Sunday, November 28, 2010

The Succulent Allure of Meaty Meatasticness

At the risk of sounding disrespectful to folks that consciously make a choice to be vegetarian, I do have to admit that I take a strange amount of delight in watching folks fall off the vegetarian bandwagon. It makes me feel less weak willed knowing that I once tried to reduce my weekly meat consumption and failed miserably when others who have been vegetarians for a long time suddenly decide they can no longer resist the succulent allure of meaty meatasticness (yes, that really should be a word). It's like that saying goes, 'Vegetables are what our food eat'. I only bring this up because we were at our friends' wedding last night, and the bride admitted to having given up her heathen ways and embracing the delicious carnivorous lifestyle. And I couldn't help but shout out a rather emphatic 'YES', as this means we could now go out for dim sum with her and her husband.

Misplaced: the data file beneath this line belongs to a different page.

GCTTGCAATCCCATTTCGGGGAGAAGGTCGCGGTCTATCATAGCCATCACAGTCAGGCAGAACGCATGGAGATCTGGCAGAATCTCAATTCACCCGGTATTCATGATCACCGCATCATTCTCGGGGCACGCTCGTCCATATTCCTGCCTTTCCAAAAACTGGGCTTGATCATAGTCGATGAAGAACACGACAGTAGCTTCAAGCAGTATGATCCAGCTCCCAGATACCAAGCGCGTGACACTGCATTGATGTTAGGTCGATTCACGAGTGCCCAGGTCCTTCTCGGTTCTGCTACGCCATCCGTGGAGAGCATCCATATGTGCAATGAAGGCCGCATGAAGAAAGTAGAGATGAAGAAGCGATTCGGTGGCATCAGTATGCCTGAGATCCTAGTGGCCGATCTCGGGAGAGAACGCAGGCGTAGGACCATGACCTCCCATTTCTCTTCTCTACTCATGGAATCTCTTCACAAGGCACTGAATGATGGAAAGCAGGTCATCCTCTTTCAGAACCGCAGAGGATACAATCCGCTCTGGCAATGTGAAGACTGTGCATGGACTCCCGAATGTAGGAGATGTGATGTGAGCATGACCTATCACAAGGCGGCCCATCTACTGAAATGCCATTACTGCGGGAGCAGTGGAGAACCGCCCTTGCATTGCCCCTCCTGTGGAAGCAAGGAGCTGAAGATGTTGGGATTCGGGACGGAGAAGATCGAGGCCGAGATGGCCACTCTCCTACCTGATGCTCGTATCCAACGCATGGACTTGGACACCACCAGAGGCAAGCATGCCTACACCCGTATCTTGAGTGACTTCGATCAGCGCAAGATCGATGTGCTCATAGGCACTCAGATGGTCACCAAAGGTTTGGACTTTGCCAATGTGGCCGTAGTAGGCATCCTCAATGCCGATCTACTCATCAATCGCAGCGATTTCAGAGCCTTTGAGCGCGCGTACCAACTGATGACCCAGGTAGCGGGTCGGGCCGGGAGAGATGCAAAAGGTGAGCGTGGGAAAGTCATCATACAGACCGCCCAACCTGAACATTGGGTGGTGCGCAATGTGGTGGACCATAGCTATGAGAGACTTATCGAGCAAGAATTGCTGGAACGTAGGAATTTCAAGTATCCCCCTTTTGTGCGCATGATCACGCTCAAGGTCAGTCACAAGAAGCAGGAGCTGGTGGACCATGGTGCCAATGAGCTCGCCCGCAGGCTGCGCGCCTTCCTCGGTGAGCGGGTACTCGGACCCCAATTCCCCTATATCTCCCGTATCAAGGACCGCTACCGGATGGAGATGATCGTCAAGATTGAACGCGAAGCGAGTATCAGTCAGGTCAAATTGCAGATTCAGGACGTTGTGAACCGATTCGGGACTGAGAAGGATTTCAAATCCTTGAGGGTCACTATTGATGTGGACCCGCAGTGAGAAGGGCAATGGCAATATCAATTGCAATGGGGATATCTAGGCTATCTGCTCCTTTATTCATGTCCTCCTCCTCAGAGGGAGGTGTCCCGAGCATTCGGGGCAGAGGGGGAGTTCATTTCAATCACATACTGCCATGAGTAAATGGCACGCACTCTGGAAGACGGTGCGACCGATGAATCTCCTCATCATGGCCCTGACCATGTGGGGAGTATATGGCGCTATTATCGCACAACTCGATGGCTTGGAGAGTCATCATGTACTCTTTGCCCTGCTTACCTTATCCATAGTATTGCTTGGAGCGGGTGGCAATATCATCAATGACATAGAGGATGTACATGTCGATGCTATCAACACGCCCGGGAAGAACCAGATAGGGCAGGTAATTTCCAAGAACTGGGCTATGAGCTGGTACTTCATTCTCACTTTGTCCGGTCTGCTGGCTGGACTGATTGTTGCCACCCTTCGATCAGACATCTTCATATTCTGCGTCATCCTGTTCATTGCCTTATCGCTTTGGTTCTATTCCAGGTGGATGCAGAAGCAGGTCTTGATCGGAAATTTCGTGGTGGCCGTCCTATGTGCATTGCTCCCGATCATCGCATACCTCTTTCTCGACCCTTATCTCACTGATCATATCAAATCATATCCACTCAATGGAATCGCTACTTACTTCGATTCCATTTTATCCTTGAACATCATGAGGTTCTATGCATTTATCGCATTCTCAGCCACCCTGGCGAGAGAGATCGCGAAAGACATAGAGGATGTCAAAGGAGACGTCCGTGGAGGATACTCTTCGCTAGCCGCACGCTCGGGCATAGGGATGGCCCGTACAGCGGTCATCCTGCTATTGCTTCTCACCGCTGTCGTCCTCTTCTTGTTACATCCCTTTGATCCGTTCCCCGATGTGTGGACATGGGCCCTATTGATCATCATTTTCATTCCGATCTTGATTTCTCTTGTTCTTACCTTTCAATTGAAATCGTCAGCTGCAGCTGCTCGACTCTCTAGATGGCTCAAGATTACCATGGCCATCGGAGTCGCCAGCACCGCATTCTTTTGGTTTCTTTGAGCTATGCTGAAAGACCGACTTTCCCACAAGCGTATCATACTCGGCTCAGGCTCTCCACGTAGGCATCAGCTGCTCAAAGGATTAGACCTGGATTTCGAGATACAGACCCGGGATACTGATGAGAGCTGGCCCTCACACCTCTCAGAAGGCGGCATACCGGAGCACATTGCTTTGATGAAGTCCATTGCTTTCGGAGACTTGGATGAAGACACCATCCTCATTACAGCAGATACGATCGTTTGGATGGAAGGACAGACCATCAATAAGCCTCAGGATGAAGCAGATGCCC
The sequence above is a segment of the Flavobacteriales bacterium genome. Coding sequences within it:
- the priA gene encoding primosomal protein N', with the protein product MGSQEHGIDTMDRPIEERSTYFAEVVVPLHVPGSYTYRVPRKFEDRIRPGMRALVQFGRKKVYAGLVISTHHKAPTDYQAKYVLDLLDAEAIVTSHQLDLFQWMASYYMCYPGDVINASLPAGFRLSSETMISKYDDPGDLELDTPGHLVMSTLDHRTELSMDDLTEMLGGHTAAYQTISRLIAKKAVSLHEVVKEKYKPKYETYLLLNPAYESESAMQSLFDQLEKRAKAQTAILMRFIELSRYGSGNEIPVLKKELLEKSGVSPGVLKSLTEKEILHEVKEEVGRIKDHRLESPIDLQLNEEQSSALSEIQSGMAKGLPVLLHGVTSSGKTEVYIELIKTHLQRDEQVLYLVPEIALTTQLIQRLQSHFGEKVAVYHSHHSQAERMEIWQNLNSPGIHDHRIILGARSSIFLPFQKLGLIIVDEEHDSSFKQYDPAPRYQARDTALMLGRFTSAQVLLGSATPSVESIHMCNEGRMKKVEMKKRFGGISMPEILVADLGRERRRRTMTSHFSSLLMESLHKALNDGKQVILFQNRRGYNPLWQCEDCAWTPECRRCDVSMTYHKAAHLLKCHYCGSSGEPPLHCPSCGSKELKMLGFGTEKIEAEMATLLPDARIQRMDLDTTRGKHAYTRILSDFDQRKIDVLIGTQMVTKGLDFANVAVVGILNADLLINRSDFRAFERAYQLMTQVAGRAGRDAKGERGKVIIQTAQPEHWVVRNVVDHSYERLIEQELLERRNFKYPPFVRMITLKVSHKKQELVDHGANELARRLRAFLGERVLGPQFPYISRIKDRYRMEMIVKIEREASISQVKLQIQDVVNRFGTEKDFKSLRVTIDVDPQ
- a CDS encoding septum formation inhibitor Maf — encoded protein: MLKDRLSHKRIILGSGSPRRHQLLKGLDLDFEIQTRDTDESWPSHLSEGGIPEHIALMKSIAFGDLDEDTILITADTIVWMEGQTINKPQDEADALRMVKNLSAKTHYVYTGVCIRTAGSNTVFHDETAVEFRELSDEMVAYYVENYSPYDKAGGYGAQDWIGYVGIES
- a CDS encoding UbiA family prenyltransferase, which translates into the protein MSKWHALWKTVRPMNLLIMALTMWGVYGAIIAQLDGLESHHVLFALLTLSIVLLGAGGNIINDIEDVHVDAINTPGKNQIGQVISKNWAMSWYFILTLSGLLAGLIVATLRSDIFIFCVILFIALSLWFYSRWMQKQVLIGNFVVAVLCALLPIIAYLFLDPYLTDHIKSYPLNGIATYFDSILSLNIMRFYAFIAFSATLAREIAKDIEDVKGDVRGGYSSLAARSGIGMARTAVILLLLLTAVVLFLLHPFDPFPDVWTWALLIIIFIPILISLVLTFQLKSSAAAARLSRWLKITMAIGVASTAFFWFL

The above are photos of the many meaty things I ate during our Eastern European meat-and-beer-cation.


  1. yup. being a vegetarian surely is hard work and surely a discipline. WEll it feels like that for me. Maybe cos, as you have probably learned, Eastern Europeans eat meat with meat. If you get a side dish with your meal( a shit load of meat), then it's probably potatoes or peas. The meat rules the plate. actually, a few years ago when i was in eastern europe last, i ate more veggies and cheese than meat and even then they asked if i was a vegetarian BAHAHA

    and thanks for answering my question(without knowing). Dim sum has no vegetarian alternative.
    my friend at work keeps suggesting we get dim sum for lunch haha

  2. I like how you describe the typical Eastern European diet: they 'eat meat with meat'. Brilliantly said.

    There are a few vegetarian choices at dim sum, but the majority are protein based. Probably not your thing...